• Explosives, Possibly Dating to 1930s, Found in Sequoia National Park's Crystal Cave--Updated   6 years 32 weeks ago

    EOD Gad has a point. Why think this this thing to death like all other government jobs just take care of it and move on. financially, our parks are stretched to the limits and under funded.

  • Coal-Fired Plants Obscuring National Park Vistas   6 years 32 weeks ago

    Lone Hiker:Good input and I find your arguments most informative. Although, I don't have your expertise in the field or specialty (was it physics?) in some aspect of hard science but I do remember the scientific community complaining back in the 1980's how difficult it was to drum up money for research and development towards alternative energy projects. I agree our past history doesn't reflect well on are gluttonous appetite for more coal, gas and oil. But, I can remember Dr. Jensen's work (1970's) at NASA in atmospheric research pointing up to the sky that we're slowly burning things up; then Al Gore puts an exclamation point on his work with his profound book- An Inconvenient Truth.

    There have been red flags dropped for decades regarding our ill-behaved consumptive attitude towards "more is good" capitalist theme. Instead, some get mocked at for thinking "small is beautiful" and that it's a bad virtue to do so. I do point the finger very heavily at the Bush & Cheney administration for foot-dragging, especially when the world awaits for our critical input to help resolve one of the most potent crises of warming! Looks like we went for the easy fix or the band-aid approach for years and now it's pay back time. We wait until the last drop (and price) of oil is right, or the Arctic Wilderness is totally exploited, the National Parks lined with utility companies (and the smoke haze that blocks our view) then we knee jerk and act. Hopefully, young Chance F.'s generation doesn't have to build us 25-foot seawalls to keep the ice caps from flooding our U.S. coastline. I guess we are "simply children" after all Lone Hiker, spoon-fed and pampered till the grave and smothered to death by Big Oil.

  • Violent Deaths in the National Parks   6 years 32 weeks ago


    If you could cite the sources of your statistics that'd be helpful.

    Here's a blurb from a story that ran last year in the Observer newspaper in Great Britain. It's a disturbing portrait of how others see us:

    Guns, and the violence their possessors inflict, have never been more prevalent in America. Gun crime has risen steeply over the past three years. Despite the fact groups such as the National Rifle Association (NRA) consistently claim they are being victimised, there have probably never been so many guns or gun-owners in America - although no one can be sure, as no one keeps a reliable account. One federal study estimated there were 215 million guns, with about half of all US households owning one. Such a staggering number makes America's gun culture thoroughly mainstream.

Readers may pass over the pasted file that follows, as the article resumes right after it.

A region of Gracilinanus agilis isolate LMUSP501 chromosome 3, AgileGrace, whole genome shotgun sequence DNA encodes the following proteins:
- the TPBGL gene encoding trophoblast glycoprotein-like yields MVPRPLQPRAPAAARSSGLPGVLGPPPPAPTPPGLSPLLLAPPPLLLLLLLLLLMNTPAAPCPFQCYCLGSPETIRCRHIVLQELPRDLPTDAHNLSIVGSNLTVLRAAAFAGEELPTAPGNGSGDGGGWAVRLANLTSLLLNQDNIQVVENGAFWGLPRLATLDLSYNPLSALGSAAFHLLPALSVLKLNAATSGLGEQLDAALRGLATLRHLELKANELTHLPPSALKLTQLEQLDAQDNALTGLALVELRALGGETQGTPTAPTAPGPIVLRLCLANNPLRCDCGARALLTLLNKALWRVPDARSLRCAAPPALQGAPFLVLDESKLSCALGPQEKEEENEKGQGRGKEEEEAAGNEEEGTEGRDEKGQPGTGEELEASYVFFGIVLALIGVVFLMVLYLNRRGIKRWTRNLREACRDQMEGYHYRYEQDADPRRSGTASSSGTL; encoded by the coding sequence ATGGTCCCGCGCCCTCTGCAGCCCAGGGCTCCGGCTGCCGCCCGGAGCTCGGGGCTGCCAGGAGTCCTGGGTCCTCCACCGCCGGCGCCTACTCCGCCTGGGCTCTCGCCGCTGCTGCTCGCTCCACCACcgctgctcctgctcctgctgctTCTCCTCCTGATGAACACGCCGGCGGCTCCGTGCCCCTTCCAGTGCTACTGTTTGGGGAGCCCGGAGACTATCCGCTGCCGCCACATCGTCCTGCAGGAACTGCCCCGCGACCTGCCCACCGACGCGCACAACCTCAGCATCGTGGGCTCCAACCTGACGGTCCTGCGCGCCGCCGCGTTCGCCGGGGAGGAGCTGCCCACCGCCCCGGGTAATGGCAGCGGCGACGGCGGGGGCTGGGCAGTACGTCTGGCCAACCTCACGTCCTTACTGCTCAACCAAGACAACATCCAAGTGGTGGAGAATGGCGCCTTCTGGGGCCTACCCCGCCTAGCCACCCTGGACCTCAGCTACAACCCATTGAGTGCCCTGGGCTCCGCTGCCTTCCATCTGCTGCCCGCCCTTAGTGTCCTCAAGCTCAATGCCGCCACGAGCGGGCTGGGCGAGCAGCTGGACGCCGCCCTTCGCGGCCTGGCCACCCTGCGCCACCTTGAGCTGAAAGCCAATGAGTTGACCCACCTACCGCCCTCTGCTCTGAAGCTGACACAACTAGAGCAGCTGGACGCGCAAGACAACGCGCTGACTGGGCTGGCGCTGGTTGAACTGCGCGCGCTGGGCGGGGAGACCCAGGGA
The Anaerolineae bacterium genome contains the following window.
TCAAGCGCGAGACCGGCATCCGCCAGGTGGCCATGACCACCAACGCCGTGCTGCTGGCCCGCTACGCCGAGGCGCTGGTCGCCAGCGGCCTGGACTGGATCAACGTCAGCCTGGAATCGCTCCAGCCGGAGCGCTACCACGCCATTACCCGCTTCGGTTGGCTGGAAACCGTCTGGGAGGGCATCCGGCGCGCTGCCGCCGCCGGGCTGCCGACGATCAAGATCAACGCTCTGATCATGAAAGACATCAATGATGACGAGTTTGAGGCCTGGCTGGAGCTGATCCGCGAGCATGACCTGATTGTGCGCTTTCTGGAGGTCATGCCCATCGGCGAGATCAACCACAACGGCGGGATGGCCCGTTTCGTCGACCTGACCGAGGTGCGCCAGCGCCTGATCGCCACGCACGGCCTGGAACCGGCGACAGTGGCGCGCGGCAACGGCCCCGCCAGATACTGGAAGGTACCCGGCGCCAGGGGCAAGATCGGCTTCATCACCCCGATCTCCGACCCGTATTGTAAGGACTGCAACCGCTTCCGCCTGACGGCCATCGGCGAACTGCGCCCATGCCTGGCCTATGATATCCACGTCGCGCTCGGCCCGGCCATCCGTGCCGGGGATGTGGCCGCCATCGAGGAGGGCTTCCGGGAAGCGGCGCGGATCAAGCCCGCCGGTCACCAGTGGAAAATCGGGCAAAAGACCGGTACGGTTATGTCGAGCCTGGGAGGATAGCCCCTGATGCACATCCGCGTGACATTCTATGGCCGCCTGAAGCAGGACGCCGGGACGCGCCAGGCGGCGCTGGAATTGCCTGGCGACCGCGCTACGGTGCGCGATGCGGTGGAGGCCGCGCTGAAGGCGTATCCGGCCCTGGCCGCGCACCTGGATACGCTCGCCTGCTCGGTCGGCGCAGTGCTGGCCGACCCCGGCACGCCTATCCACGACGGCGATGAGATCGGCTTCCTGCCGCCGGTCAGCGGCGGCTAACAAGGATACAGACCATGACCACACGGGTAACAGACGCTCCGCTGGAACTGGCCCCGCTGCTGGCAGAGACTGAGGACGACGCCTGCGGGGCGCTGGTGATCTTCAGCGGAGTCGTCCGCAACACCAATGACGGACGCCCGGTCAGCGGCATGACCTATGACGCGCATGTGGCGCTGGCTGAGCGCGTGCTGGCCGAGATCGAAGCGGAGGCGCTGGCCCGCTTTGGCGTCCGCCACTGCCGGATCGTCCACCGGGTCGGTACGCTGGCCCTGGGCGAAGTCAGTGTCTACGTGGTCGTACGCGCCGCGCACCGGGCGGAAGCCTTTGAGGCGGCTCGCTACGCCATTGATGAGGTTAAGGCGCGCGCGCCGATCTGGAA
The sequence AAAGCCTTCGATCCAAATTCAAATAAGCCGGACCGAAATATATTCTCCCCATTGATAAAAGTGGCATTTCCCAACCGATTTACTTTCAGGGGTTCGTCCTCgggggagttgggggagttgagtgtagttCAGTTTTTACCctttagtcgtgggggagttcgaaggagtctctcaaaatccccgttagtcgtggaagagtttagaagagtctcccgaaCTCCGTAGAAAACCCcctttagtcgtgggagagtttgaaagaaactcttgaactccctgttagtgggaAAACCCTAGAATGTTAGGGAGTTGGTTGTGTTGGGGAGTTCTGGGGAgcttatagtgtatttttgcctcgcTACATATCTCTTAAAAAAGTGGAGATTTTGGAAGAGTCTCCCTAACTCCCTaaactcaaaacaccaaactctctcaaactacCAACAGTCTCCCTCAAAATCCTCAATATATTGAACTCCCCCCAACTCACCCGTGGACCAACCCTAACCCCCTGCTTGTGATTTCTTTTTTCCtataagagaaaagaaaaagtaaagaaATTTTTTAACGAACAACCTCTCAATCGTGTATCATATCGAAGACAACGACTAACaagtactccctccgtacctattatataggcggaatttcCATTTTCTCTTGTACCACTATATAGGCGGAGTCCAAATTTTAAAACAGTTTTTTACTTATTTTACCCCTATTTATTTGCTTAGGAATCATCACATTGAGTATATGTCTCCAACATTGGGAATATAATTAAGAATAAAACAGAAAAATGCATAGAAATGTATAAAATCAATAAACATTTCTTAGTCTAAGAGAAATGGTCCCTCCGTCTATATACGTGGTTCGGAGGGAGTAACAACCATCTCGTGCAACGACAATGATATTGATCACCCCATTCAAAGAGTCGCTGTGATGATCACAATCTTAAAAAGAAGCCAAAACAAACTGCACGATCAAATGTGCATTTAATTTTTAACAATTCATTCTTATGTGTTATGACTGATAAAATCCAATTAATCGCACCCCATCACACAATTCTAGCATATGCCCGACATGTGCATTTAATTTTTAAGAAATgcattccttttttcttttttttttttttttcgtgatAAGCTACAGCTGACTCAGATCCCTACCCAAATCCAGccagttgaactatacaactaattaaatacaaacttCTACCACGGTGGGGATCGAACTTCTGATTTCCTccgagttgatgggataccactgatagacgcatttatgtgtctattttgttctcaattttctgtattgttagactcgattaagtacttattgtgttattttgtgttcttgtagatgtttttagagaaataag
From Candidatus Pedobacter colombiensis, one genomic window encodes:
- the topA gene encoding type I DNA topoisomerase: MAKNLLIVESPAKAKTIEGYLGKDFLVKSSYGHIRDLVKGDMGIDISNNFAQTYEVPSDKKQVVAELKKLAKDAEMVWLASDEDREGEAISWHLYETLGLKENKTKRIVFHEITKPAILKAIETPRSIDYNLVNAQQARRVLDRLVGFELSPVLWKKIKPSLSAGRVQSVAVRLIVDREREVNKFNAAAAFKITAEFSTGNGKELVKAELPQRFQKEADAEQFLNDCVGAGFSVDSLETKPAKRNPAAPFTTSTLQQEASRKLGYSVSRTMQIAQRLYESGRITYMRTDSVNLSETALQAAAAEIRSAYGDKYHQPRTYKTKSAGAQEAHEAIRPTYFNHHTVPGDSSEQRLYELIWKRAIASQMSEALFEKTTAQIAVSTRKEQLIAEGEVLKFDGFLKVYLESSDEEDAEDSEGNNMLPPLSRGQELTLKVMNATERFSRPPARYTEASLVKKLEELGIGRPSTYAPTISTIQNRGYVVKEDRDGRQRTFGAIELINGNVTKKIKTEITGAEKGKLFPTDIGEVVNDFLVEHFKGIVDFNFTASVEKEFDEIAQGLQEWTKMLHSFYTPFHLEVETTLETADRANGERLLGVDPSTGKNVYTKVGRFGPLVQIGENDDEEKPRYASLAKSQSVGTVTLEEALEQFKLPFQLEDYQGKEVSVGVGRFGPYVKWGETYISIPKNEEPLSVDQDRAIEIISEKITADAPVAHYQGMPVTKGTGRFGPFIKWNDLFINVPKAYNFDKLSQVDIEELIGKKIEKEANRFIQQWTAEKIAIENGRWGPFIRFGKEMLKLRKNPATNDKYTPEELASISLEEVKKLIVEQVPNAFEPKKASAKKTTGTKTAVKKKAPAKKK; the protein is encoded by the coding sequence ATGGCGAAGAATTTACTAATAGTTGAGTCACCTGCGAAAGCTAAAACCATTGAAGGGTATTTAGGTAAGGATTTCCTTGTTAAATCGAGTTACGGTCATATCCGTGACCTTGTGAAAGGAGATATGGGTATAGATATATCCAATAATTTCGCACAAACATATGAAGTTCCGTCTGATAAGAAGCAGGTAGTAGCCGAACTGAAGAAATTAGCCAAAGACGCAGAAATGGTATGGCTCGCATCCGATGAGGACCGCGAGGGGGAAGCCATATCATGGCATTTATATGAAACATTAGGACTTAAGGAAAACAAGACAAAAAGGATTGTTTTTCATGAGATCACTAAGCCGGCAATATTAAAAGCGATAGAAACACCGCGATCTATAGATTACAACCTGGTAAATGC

An average of almost eight people aged under 19 are shot dead in America every day. In 2005 there were more than 14,000 gun murders in the US - with 400 of the victims children. There are 16,000 suicides by firearm and 650 fatal accidents in an average year. Since the killing of John F Kennedy in 1963, more Americans have died by American gunfire than perished on foreign battlefields in the whole of the 20th century.

    Studies show that having a gun at home makes it six times more likely that an abused woman will be murdered. A gun in a US home is 22 times more likely to be used in an accidental shooting, a murder or a suicide than in self-defence against an attack. Yet despite those figures US gun culture is not retreating. It is growing.

    And here are some statistics from the Brady Campaign To Prevent Gun Violence:

    Gun Deaths and Injury - The United States Leads the World in Firearm Violence

    • In 2004, 29,569 people in the United States died from firearm-related deaths – 11,624
    (39%) of those were murdered; 16,750 (57%) were suicides; 649 (2.2%) were accidents;
    and in 235 (.8%) the intent was unknown. [5] In comparison, 33,651 Americans were
    killed in the Korean War and 58,193 Americans were killed in the Vietnam War.[6]

    • For every firearm fatality in the United States in 2005, there were estimated to be more
    than two non-fatal firearm injuries.[7]

    • In 2004, firearms were used to murder 56 people in Australia, 184 people in Canada, 73
    people in England and Wales, 5 people in New Zealand, and 37 people in Sweden.[8] In
    comparison, firearms were used tomurder 11,344 people in the United States.[9]

    • In 2005, there were only 143 justifiable homicides by private citizens using handguns in
    the United States.[10]